The fire under James Franklin’s favorite sitting chair in State College has effectively been put out, but that doesn’t mean Penn State football’s head coach can go on cruise control for the rest of the season.
Expectations are still high in Happy Valley and Franklin still has a lot of work to do to live up to them.
Still, it has to be noted that athletic director Sandy Barbour’s huge endorsement of Franklin as the long-term option for Penn State certainly changes the dynamic of this season. It’s not do-or-die for Franklin just yet.
That’s despite the fact that Franklin is just 17-14 overall in his now three seasons with the Nittany Lions. Of course, this season has yet to play out fully so a full judgement has to be postponed, but two 7-6 seasons in a row with a 1-1 bowl record for Franklin have not hit the mark — especially when considering his two 9-4 seasons in a row at Vanderbilt (2012 and 2013 respectively).
“I get there’s a frustration with where we are,” Barbour said, via Adam Rittenberg of ESPN.com. “I’d be worried if there wasn’t. I want Penn State football to stand for excellence. Always has and always will. To some degree, I want our fans to be impatient, but I also want them to understand factual challenges.”
The factual challenges Barbour brings up are the sanctions that Penn State has had to suffer through due to the Jerry Sandusky scandal. It led to major NCAA sanctions and scholarship losses for Penn State. It also forced the University to fire long-time head coach Joe Paterno, who was celebrated for most of his career but vilified (and some would say rightfully so) for his role in not turning in Sandusky to authorities despite allegedly having knowledge of the assistant coach’s sexual abuse of young boys. Paterno died shortly after his firing, and has since still be a hot-button topic among fans and detractors of Penn State football alike.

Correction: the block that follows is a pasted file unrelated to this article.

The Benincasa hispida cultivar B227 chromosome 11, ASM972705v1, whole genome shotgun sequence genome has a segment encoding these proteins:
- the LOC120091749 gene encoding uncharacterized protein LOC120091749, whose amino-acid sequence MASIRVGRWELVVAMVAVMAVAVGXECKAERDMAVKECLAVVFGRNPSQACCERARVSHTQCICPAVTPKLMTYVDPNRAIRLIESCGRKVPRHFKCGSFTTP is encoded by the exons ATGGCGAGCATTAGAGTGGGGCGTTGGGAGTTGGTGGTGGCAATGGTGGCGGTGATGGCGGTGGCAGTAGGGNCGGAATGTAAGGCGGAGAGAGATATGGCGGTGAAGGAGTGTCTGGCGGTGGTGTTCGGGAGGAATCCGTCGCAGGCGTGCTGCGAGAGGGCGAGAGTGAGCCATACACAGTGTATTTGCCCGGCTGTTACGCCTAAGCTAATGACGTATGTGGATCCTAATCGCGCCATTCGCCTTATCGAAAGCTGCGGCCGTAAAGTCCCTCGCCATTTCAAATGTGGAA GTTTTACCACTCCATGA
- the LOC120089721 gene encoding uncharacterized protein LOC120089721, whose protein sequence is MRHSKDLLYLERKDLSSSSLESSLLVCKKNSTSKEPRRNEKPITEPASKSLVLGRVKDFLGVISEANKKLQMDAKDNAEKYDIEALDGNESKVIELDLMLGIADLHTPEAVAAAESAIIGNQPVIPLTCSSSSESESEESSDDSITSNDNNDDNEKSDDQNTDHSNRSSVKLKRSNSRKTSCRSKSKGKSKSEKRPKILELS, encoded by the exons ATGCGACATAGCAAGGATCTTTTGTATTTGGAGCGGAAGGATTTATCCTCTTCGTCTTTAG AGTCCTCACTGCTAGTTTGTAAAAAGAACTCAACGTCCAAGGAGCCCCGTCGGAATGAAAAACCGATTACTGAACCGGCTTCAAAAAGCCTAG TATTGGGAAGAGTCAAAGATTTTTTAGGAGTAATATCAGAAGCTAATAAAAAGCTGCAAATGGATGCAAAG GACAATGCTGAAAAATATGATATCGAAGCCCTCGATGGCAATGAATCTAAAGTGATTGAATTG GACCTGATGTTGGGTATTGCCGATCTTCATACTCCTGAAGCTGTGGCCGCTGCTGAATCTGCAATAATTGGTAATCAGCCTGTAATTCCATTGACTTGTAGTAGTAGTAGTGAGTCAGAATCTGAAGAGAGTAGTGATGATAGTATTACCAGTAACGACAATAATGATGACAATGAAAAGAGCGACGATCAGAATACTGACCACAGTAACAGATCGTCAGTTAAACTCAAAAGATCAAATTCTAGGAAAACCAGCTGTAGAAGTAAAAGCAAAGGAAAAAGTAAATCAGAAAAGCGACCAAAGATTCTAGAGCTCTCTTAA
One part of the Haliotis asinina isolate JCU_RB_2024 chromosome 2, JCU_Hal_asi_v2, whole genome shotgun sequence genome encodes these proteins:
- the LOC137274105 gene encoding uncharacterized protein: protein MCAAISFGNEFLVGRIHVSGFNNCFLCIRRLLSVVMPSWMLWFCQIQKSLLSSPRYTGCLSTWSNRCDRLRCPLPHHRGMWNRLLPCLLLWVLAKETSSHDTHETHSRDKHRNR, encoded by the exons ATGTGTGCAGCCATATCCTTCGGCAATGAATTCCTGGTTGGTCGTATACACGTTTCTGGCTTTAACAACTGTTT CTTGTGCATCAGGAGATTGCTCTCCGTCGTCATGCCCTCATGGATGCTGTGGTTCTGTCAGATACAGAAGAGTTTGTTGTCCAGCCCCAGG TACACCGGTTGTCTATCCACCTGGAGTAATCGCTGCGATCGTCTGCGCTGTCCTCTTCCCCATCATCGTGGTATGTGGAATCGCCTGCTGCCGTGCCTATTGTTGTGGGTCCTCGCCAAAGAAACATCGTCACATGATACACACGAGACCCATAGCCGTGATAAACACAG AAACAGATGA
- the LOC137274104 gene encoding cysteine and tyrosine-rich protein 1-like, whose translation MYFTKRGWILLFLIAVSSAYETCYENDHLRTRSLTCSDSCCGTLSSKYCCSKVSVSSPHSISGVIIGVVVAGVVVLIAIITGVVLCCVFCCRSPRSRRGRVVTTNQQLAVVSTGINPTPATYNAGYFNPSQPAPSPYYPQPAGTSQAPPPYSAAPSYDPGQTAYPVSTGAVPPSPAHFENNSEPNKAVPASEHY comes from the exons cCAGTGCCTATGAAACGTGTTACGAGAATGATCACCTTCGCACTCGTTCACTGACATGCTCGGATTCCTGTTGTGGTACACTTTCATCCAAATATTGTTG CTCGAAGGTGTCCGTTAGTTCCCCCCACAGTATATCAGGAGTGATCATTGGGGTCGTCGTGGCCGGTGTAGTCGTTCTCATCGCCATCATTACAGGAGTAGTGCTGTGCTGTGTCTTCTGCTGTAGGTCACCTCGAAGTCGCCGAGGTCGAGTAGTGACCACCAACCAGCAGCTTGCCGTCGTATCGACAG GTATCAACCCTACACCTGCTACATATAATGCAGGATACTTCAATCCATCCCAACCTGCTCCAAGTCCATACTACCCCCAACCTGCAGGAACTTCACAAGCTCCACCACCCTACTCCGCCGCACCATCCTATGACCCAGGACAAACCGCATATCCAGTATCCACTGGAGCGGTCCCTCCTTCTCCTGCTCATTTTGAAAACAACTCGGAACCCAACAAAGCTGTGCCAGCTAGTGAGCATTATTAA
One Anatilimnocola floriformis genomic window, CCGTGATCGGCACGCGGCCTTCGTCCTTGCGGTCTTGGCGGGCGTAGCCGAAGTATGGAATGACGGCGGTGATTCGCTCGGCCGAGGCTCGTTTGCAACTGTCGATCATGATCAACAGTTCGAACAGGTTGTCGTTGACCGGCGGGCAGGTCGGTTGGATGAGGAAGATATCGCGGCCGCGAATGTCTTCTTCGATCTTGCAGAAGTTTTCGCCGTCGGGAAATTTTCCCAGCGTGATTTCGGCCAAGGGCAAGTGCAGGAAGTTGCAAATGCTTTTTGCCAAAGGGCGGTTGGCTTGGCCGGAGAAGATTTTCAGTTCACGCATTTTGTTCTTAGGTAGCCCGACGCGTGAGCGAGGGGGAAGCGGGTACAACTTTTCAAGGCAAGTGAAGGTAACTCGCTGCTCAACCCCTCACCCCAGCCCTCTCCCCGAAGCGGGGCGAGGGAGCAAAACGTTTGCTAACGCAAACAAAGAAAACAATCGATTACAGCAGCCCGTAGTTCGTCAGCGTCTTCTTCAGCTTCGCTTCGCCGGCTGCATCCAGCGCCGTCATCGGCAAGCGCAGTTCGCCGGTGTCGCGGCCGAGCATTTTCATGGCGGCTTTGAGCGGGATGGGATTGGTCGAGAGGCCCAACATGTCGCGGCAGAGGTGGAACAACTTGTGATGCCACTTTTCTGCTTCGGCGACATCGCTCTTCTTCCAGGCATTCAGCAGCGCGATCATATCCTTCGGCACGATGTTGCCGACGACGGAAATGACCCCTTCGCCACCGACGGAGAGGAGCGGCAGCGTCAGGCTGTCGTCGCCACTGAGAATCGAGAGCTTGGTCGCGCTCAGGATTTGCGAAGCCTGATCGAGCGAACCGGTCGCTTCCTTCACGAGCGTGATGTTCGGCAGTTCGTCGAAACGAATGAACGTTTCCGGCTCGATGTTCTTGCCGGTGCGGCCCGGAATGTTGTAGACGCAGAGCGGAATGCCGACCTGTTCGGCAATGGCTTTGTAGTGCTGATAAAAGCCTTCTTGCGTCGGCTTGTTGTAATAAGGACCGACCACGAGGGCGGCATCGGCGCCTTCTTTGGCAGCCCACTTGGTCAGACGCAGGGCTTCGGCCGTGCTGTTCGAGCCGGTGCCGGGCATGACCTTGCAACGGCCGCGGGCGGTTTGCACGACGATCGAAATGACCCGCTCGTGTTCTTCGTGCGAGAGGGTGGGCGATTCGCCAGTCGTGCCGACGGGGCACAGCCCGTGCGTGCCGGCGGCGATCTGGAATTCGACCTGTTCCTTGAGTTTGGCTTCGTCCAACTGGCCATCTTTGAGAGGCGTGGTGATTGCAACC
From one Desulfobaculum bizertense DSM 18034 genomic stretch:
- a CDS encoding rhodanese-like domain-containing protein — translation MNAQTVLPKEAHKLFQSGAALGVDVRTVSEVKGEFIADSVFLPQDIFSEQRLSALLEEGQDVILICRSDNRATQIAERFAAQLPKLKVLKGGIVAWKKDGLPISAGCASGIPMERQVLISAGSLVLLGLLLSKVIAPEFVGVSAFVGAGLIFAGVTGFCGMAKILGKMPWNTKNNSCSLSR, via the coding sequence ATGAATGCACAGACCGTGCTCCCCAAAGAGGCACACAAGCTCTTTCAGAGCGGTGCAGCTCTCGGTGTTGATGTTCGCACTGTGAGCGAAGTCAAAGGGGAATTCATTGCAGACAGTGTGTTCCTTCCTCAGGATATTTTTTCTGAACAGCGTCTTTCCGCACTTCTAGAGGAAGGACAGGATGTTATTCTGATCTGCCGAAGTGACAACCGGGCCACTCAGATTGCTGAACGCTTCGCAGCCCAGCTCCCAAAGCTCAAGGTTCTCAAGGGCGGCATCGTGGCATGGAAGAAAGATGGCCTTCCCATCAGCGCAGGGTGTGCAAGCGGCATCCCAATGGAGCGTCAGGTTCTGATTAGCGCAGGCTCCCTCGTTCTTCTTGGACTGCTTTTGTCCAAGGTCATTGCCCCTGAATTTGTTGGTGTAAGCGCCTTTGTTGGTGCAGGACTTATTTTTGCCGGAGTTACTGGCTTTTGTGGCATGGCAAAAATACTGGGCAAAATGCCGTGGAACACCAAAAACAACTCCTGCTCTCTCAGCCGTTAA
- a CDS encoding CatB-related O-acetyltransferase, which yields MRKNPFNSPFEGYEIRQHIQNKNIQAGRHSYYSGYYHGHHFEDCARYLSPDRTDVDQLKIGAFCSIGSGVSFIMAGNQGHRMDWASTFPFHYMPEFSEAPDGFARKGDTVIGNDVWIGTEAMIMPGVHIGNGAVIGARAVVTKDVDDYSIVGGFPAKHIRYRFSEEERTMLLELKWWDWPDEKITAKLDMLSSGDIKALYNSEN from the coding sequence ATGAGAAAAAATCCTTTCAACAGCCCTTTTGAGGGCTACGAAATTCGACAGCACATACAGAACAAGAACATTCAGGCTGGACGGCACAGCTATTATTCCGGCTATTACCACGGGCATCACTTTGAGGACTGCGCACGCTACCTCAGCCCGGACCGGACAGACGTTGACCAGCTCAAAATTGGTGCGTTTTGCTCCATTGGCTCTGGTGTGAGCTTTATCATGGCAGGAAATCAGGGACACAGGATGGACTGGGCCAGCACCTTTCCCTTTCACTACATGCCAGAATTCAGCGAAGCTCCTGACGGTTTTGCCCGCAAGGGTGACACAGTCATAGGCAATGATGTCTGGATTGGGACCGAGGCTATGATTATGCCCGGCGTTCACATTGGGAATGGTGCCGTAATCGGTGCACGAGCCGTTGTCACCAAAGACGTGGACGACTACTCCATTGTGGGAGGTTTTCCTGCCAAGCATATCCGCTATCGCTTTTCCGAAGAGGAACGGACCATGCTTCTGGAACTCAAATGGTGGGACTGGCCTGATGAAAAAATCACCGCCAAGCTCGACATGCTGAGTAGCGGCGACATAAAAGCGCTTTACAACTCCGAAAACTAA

Bill O’Brien, now with the Houston Texans, was Paterno’s immediate replacement, and he felt the brunt of the NCAA sanctions. Franklin, after a very successful stint in Nashville, was and apparently still is supposed to be the coach who brings Penn State back to the top of the Big Ten mountain, though.
So far this season, Penn State is 3-2 and 1-1 in the Big Ten. The Nittany Lions are coming off a 29-26 win over Minnesota, but they did lose to No. 4 Michigan, 49-10, at the Big House. Right now, they appear to be an average Big Ten team. That didn’t stop Barbour from praising Franklin, though.
“There’s no doubt in my mind that James is going to be our football coach long term,” she told ESPN.
“We were so fortunate to have coach Paterno for so long. He helped shape Penn State’s values for so long. He was a huge part of it. James Franklin is embodying the same values: the academic piece, the social and cultural parts, the community service. The piece that’s a little slow to come is the competitive piece.”
So in what was truly a master class in taking the pressure off a coach while keeping the expectations high, Barbour has effectively taken Franklin off the hot seat this year.
No matter what happens for Penn State for the rest of the season, fans can basically be assured that Franklin will be coming back for his fourth year with the program. He did sign a six-year contract with Penn State in 2014, and it appears as if the powers that be have no indication to go back on that contract anytime soon.
On one hand, that’s a tremendous thing for Penn State.
Especially considering the turmoil and shakeups caused by the scandal, consistency is the best thing for the Nittany Lion football program. At first, O’Brien appeared to be the guy for the job, but he turned out to be nothing more than a transition coach, on his way to a head coaching gig in the NFL. Franklin, on the other-hand, has been a college football coach his whole life. Outside of a stint as wide receivers coach for the Green Bay Packers in 2005, he’s coached college football since 1995.
Throw in the fact that he’s widely thought of as one of the better recruiters and personalities in college football and it makes sense for Penn State to stick with him. Of course, the results haven’t been there on the field, but there is reason to believe. His 2016 recruiting class was ranked No. 20 nationally and No. 4 in the Big Ten. So far, his 2017 class is ranked No. 23 nationally.
Franklin can attract talent to Penn State and he’s proven in the past that he can coach at a high level. He needs to start putting it all back together quickly, though, because the good will from the AD should only last for so long.
Eventually, it always comes back to results.